Reformed Thinkers on Education: Lockerbie (part 3), On Teachers

Dear Reader,

This is part of an ongoing series in search of a reformed philosophy theology of education. You can find all the posts here. Currently we are in the midst of a series within a series in which I look at various reformed thinkers and what they have had to say about education (see the introductory post to this series with a series here).

This is my third post discussing D. Bruce Lockerbie’s A Christian Paideia: The Habitual Vision of Greatness (Colorado Springs: Purposeful Design, 2005). Find the earlier parts here and here. Lockerbie is part of what might be termed the Stony Brook school of thought on Christian education. He, like Frank Gaebelein, taught at the Stony Brook School in New York and he follows and expands upon Gaebelein’s philosophy of education. For Gaebelien, the controlling sentiment is “All truth is God’s truth.” One God as the source of truth means there is a unity to all knowledge. Lockerbie adds to this the idea of integration. The Fall of Man introduced disintegration and our goal is now re-integration.  This integration come on two levels. Man is an integrated whole — body, mind, and soul — and must be educated as a whole. This idea the Greeks knew and called paideia. But Christianity adds another dimension — as there is one God, there is a unity to truth, which Lockerbie calls Christian Paideia.

Today we are looking at the second section of Lockerbie’s book, chapters 6 through 12, which bear the heading “God’s Joyful Call to Service.” If there is a theme for this section it is the role of the teacher in education.

A key phrase for Lockerbie is thinking-and-acting. He hyphenates these words to show that they are really two sides of one coin. As you think, so shall you act. Looked at the other way, we may say that one’s actions tell what is in one’s heart. I completely agree with this idea and, as I said last time, I like how he ties it to Romans 12:1-2. There, you may recall, he told us that as our minds are transformed by God’s truth that this will be evidenced in our lives.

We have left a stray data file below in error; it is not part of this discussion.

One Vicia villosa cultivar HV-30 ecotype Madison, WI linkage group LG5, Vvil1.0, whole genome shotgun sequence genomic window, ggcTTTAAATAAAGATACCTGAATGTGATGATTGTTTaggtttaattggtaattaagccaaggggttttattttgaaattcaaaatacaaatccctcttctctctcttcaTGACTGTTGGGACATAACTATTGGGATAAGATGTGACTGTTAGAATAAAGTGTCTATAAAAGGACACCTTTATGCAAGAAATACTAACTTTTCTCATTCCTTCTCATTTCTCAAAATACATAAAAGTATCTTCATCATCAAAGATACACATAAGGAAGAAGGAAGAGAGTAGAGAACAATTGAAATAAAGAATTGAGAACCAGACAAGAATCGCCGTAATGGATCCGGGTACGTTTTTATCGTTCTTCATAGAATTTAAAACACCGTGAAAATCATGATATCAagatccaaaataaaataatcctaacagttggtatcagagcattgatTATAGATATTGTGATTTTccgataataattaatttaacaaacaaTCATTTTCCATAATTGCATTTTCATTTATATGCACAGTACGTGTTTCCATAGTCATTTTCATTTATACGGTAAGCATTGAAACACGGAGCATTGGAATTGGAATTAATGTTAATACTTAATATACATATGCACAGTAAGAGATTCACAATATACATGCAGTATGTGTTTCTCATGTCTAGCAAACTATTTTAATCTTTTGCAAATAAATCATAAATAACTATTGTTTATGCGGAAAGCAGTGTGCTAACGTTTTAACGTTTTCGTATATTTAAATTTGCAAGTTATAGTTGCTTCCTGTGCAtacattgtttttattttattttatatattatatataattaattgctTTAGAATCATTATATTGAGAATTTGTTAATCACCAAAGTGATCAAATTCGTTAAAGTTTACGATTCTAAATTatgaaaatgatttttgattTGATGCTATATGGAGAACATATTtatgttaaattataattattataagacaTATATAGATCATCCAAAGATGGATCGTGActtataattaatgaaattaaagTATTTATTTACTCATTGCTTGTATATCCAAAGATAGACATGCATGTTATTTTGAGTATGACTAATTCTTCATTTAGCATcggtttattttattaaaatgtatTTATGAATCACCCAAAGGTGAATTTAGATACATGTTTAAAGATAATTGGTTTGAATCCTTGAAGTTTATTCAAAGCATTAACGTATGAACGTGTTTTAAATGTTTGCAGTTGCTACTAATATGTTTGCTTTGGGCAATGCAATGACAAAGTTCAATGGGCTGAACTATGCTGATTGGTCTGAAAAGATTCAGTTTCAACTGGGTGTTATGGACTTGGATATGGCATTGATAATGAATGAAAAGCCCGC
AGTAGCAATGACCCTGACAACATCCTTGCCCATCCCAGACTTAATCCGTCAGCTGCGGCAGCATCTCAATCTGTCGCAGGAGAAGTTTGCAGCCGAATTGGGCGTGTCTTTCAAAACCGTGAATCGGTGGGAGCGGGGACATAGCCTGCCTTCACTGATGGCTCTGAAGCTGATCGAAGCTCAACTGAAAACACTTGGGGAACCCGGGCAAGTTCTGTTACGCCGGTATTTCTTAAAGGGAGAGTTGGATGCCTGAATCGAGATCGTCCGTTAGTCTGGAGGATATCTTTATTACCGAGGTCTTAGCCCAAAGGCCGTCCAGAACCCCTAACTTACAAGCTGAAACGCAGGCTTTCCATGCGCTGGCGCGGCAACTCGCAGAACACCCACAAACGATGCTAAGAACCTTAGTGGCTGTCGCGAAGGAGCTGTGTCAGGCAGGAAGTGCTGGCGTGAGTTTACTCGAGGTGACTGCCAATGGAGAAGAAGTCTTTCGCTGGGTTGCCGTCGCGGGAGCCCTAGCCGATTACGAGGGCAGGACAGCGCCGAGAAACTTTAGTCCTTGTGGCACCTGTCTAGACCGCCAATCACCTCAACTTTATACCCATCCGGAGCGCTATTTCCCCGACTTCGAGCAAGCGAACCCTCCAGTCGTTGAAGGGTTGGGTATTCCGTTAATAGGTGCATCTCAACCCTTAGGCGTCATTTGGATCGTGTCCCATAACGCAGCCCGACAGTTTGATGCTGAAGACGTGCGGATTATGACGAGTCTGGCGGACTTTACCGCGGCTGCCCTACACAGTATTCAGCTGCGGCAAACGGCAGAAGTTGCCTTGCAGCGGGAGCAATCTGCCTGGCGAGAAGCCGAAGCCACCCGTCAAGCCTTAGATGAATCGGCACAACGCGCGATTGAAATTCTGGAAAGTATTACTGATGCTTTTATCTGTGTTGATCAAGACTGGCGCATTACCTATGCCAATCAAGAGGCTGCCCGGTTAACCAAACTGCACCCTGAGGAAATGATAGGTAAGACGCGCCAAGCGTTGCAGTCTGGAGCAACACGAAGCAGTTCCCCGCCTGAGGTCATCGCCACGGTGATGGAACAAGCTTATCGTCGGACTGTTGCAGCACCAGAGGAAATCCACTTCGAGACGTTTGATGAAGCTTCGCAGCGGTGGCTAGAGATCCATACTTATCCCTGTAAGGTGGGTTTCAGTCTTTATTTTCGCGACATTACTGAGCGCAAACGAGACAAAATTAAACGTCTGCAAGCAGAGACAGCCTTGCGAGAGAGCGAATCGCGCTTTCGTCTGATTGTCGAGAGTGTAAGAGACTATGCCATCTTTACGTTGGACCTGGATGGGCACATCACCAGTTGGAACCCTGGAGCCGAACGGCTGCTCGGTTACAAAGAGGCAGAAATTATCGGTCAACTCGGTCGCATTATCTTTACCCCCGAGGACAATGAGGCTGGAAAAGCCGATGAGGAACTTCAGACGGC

I find at times, however, that Lockerbie goes too far for me in emphasizing the practical outcomes. It is not that I don’t believe in these outcomes — I do and I am not advocating an education which is head only. I am fully with him when he says that:

“And let us — once and for all — rid ourselves of the silly notion that, somehow, spelling and the precise use of language doesn’t matter outside the English classroom. Precision in usage and accuracy of expression do matter.” (p. 132)

In the following chapter, however, Lockerbie seems to de-emphasize the value of knowledge in its own right. He says,

“Ideas have consequences, as we know, but it’s highly unlikely that anyone’s life is going to be transformed simply by being taught the Pythagorean theorem or the rhyme scheme of a Shakespearean sonnet. Instead, what will transform any student will be the character of the teacher and the demands made by that teacher’s example for new and fresh and creative thinking.” (p. 142)

And here I think is the crux of my disagreement with Lockerbie. We both look for the transforming of the mind which must necessarily produce, like fruit from a vine, godly thoughts, words, and actions. We both also see this as the work of God the Holy Spirit in the life of the individual. Where we differ is in how this work is done, what God’s tools are, if you will.

For Lockerbie, as for Gaebelein before him, the Christian teacher is the key. It is not truth itself which transforms but the example of the teacher.  Note again in the quote above that it is the character of the teacher which transforms for Lockerbie, not the subject matter he is teaching.  Similarly, elsewhere he says that teachers are to teach who they are, not what they know (p. 92).